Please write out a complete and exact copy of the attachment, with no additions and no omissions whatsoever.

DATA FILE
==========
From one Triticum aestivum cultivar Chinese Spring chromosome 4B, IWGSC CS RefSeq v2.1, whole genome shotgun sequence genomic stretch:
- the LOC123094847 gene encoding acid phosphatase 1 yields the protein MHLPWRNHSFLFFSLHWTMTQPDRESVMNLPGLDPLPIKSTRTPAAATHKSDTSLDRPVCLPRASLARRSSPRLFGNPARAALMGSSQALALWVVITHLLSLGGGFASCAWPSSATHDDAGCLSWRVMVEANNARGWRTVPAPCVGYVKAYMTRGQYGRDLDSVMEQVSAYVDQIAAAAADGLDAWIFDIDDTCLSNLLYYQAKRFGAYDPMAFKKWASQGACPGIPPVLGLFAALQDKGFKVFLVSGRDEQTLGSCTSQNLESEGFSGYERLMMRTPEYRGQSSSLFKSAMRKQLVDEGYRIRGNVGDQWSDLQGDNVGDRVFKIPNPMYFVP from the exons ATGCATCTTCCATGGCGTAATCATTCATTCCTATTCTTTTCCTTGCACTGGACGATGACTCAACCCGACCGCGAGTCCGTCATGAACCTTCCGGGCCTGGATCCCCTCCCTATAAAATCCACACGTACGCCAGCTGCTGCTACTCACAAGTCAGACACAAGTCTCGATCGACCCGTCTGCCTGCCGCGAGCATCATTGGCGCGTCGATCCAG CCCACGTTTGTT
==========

From one Triticum aestivum cultivar Chinese Spring chromosome 4B, IWGSC CS RefSeq v2.1, whole genome shotgun sequence genomic stretch:
- the LOC123094847 gene encoding acid phosphatase 1 yields the protein MHLPWRNHSFLFFSLHWTMTQPDRESVMNLPGLDPLPIKSTRTPAAATHKSDTSLDRPVCLPRASLARRSSPRLFGNPARAALMGSSQALALWVVITHLLSLGGGFASCAWPSSATHDDAGCLSWRVMVEANNARGWRTVPAPCVGYVKAYMTRGQYGRDLDSVMEQVSAYVDQIAAAAADGLDAWIFDIDDTCLSNLLYYQAKRFGAYDPMAFKKWASQGACPGIPPVLGLFAALQDKGFKVFLVSGRDEQTLGSCTSQNLESEGFSGYERLMMRTPEYRGQSSSLFKSAMRKQLVDEGYRIRGNVGDQWSDLQGDNVGDRVFKIPNPMYFVP from the exons ATGCATCTTCCATGGCGTAATCATTCATTCCTATTCTTTTCCTTGCACTGGACGATGACTCAACCCGACCGCGAGTCCGTCATGAACCTTCCGGGCCTGGATCCCCTCCCTATAAAATCCACACGTACGCCAGCTGCTGCTACTCACAAGTCAGACACAAGTCTCGATCGACCCGTCTGCCTGCCGCGAGCATCATTGGCGCGTCGATCCAG CCCACGTTTGTT